The tradition of the groom's parents hosting the rehearsal dinner is going the way of a lot of traditions: out the door.
Some grooms have no parents, sometimes the bride's parents handle it, sometimes the couples themselves handle it, and sometimes there isn't a groom in the equation at all! When it comes to offbeat weddings, sometimes folks forgo the rehearsal dinner entirely.
In this post, we're going to talk through logistics if you're planning the rehearsal dinner yourself or want to help those who are planning it. Ready? Let's get to the rehearsal dinner planning tips!
Figure out your intent
A rehearsal dinner is usually a time to feed the masses who are involved in the wedding after the actual ceremony rehearsal. So that's a given. Let's put some grub in their gobs.
It's also a time to thank anyone you want to thank, introduce guests who don't know each other, and do some pre-wedding mingling since the day-of can be a gauntlet of mingling. Get your intentions in order to make sure you reserve time for any special speeches or greetings.
Who's paying for this shindig?
If you're going the traditional route, feel free to check in with the groom's parents (…if there is a groom! Otherwise, check in with the parents who are contributing less to the wedding budget.) They may be counting on having something to plan or contribute, and may be very willing to take it on.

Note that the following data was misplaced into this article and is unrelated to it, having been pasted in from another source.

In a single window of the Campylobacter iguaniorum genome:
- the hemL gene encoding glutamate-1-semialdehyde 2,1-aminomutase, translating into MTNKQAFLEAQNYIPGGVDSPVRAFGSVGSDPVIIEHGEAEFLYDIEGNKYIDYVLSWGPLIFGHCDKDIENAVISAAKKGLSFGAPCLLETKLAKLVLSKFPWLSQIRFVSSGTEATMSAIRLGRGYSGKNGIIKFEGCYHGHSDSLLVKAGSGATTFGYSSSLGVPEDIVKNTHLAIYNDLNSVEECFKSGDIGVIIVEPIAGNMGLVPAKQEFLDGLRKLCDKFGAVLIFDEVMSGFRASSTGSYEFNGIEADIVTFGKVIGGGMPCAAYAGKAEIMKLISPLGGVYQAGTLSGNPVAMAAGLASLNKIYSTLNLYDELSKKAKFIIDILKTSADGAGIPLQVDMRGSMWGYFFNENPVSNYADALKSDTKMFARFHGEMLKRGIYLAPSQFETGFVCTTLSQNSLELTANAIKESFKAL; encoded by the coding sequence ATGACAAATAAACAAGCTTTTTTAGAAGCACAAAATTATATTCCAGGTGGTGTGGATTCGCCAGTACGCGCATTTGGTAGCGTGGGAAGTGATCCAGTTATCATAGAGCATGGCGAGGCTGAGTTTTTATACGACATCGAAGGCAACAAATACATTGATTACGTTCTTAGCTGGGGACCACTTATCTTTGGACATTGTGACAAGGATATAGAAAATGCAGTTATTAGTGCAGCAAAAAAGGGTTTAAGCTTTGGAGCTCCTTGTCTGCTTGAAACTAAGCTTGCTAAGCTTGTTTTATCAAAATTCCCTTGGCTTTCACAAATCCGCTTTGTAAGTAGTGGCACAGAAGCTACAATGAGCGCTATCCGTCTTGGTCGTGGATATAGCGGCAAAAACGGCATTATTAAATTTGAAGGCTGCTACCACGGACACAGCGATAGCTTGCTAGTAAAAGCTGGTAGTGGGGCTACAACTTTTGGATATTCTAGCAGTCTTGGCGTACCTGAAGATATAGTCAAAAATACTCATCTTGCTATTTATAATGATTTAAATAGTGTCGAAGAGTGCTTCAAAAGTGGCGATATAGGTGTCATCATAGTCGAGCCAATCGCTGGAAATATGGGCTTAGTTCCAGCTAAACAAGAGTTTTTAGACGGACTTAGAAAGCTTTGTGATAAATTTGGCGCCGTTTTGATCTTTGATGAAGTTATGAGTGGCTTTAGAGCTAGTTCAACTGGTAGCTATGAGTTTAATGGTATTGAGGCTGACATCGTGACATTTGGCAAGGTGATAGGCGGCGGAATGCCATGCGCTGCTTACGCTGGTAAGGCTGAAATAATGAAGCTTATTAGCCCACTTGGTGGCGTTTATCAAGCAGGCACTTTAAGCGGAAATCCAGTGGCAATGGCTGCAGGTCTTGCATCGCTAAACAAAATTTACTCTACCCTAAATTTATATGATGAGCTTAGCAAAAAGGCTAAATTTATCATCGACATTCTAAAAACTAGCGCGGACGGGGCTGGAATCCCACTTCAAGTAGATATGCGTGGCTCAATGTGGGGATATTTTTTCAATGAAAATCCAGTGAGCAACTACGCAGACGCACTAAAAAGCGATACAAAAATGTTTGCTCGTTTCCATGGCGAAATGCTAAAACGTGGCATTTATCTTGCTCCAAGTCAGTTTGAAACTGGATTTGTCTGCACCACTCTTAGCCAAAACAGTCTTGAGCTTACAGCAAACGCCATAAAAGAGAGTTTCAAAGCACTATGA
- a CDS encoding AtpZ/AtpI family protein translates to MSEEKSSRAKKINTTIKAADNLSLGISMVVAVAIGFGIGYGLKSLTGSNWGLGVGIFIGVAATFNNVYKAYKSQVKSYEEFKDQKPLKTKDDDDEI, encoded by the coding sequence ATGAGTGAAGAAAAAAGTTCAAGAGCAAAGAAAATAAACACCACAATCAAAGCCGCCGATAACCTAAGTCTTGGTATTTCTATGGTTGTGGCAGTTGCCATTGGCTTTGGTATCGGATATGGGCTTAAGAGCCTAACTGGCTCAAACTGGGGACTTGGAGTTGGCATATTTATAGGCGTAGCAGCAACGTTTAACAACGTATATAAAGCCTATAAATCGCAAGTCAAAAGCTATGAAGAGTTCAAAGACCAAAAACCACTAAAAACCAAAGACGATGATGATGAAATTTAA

Otherwise, include the rehearsal dinner into your own budget, and see if anyone volunteers. This is definitely one of those situations where you'll take your cue from the rest of your wedding budget.
Who are you inviting?
Traditionally, rehearsal dinners were meant for the wedding party and close family members, but in many cases, there are minimum guest counts to meet depending on the venue.
This means you can invite more guests than you anticipated, and you can expand the list to out-of-town guests who may need some entertaining. If you're hosting the dinner yourself or at your home, feel free to keep it as small as you like but check in with any close friends/family who may be expecting an invite despite not being in your wedding party.
Choosing a venue
If you're having a local wedding, consider choosing a favorite spot of yours to host the dinner. The requirements for a rehearsal dinner are usually far less than a reception venue, so you can go a little more offbeat in your choice, especially when it comes to food. If you're going for a restaurant or catering, consider a cuisine that's a little less traditional since there are fewer expectations upfront: tapas bar, small plates, dim sum, a food truck, picnic at your favorite park, barbecue or pizza at your own house… don't feel too constrained.
Toasts or mingling or both?
If you give guests the opportunity to toast, they'll usually take it. Decide if you want toasts and who will make them ahead of time if you want to leave lots of time for mingling. Otherwise, you can absolutely embrace the toast culture and let lots of folks take you down the nostalgic rabbit hole. It can be a fun way to go.
The rehearsal dinner is a great time to give any gifts out to your wedding crew and family members. Don't feel pressured to provide favors at the rehearsal dinner. It's definitely not a must-have custom and can feel like overkill.
Keep the timeline as short as you like, probably no more than three hours, so that everyone can get lots of sleep and nobody's too tempted to make a long night of it.
Who's hosting your rehearsal dinner? Share this post with them!